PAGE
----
"Now, let's both stand at the table," he said.
I did and, as I reached out to touch the meticulously crafted object, I realized something was wrong. Something intangible, it seemed. The two carpenters returned, both with armloads of chairs. These last few sticks of furniture had been carefully milled and pieced together from dimensional walnut, with a clear lacquer finish that permeated the handcrafted setting and, as they removed the Visqueen that protected their edges, I took intense pride in their measure. Fay and I scooted them carefully across the flagstone floor, positioning them in their rightful places under the table. Then, the two of us just stood there, admiring the work.
"Why don't we sit down?" he suggested.
"But aren't they missing their cushions?" I was quick to observe.
"That's okay," he said. "I want you to see how this works." We sat down across the table from one another on the hard plywood bottoms and, as I did so, a new sensation took hold. Sitting at the table I observed the sunlight as it streamed in through a spider-like network of tree branches just outside an expansive plate-glass window, watching as it cast long, sinewy tentacles onto the floor. As I looked around, the dining area seemed transformed, appearing to go on forever, space exploding out in all directions. This feeling embraced a symphony of rooms, all interconnected in a long lineal fashion. An enormous stone fireplace stood nearby, the only thing that anchored this reverie. Sitting there in the cool blue glow of a late fall afternoon, watching the leaves move in time with the breeze, the sun turned liquid, playing out silently across the walnut tabletop like the crystalline waters of an Ozark's spring. And, as the last rays of afternoon bathed the interior of this warm, wood-clad cocoon, it occurred to me that I had just found my place in the world. My calling. An endeavor I could do for the rest of my life, something to grow old with. And, the work I realized, unlike me, actually had a chance at surviving.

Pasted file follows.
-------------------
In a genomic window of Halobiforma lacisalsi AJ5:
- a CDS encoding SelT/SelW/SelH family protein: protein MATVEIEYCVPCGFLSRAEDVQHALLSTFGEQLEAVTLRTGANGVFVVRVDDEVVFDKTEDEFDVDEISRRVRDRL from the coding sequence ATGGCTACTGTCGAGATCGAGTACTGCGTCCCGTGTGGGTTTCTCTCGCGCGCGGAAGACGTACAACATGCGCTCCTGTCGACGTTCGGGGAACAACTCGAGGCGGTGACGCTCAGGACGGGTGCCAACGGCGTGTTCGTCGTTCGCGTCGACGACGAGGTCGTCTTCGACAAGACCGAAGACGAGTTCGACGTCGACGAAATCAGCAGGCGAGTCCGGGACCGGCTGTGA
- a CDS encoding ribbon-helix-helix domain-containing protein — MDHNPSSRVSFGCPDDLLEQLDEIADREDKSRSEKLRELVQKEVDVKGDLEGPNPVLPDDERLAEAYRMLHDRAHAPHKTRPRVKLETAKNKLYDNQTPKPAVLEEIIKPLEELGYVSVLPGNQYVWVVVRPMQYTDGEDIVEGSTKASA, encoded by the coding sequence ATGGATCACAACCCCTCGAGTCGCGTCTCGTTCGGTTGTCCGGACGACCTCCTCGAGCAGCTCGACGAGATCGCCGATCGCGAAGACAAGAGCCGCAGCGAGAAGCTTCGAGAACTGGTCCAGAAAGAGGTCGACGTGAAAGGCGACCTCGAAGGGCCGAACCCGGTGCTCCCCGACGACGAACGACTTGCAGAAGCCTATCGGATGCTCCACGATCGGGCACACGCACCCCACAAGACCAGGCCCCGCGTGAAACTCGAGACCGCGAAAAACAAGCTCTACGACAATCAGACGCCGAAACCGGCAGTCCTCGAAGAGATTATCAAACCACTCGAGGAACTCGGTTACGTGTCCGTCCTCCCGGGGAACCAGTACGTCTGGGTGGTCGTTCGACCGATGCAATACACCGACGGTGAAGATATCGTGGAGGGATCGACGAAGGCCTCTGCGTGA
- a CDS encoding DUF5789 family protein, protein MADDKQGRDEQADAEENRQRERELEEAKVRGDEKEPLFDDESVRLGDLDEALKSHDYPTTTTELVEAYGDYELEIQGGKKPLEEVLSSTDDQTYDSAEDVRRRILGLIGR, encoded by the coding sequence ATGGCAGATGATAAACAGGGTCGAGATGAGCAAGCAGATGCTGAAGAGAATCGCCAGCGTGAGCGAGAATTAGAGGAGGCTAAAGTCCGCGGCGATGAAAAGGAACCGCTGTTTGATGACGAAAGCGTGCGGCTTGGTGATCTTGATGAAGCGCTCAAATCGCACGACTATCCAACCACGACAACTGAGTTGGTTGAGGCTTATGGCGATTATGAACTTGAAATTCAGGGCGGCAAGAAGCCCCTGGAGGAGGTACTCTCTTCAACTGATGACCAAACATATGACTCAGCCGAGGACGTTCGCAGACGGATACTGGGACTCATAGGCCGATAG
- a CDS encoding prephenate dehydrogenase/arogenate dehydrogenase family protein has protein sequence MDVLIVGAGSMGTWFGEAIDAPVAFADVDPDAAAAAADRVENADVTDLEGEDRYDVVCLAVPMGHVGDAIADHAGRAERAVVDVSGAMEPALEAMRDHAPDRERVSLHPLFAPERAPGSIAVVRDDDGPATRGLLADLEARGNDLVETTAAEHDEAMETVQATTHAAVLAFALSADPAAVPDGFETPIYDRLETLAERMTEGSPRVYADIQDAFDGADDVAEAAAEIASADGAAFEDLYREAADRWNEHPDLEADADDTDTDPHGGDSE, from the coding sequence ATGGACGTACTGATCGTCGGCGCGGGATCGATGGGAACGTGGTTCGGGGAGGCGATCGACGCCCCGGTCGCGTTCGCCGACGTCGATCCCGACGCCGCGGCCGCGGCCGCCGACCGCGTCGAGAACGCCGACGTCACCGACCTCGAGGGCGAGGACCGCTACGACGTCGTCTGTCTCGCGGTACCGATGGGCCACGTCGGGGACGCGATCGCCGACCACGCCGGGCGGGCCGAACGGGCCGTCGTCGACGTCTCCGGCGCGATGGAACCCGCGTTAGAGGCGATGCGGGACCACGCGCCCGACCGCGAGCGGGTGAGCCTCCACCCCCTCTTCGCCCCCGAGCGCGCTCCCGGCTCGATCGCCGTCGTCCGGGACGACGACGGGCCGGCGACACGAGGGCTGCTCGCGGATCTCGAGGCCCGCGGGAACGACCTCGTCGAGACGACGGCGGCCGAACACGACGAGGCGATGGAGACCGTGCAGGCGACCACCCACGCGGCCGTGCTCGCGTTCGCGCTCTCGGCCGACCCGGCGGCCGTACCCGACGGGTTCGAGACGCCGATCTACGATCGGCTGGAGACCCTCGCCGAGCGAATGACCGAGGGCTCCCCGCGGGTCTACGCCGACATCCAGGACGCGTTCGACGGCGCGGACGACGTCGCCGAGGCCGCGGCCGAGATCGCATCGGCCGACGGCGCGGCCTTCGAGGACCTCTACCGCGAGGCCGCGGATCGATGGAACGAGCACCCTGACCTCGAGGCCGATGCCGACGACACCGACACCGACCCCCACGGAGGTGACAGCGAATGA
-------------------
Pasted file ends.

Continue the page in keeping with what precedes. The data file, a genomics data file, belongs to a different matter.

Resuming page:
"How do you feel?" he inquired.
"What do you mean?" I asked, now brought humbly back to the planet. Fay cleared his throat, then stroked his short, stubbly beard, the way he always did when thinking.
"Does it make you uncomfortable?" he asked.
I was a bit embarrassed, what with the carpenters busy gathering the loose materials lying around at our feet, and I took a long moment to answer. It was now obvious to me what had happened.
"Yes, it does," I furtively replied.
"It's a bit out of scale, isn't it?" Fay suggested.
I immediately drew in my breath.
"Now that you mention it, it does seem sort of odd," I admitted. It's too big, right?"
"It really is that obvious, isn't it?" he replied in a question. "But, then, you had to feel it to know."
"Yes," I admitted.
"Scale is very important," he emphasized.
"I can see that now," I said.
We sat there for several more moments, feeling the weight of my work, my misinterpretation of Fay's artful drawing.
"I should have given you at least one key dimension," he offered, hoping I might feel better.
"It won't happen again," I assured him.
"It's not the end of the world, Michael... believe me."
"I still feel awful."
"But, it's such a beautiful thing, don't you agree?
"That was my first impression," I said. "It made me happy the moment I saw it."
"And, it's yours. Your creation. You have a right to feel proud." I felt a slight tingle at the back of my neck, while a warm sensation spread through my chest.
"Yes, I suppose I do," I replied.
I grinned out loud as an amused look came over his face, all of a sudden and, as he turned to me, allowing a small secretive smile, a twinkle and intense fire invaded his eyes.
"Then, there's no need to tell Carl, or Jan," he replied in a whisper.
"No sir," I said, my heart plump in my throat.
That fixture came to symbolize for me all the intangible qualities that every work of art shares with its maker. It came to symbolize the understanding of how design can impact the environment, our psyches, and how a simple sketch comprised of nothing more than a few lines on trace, can fashion such a powerful impression.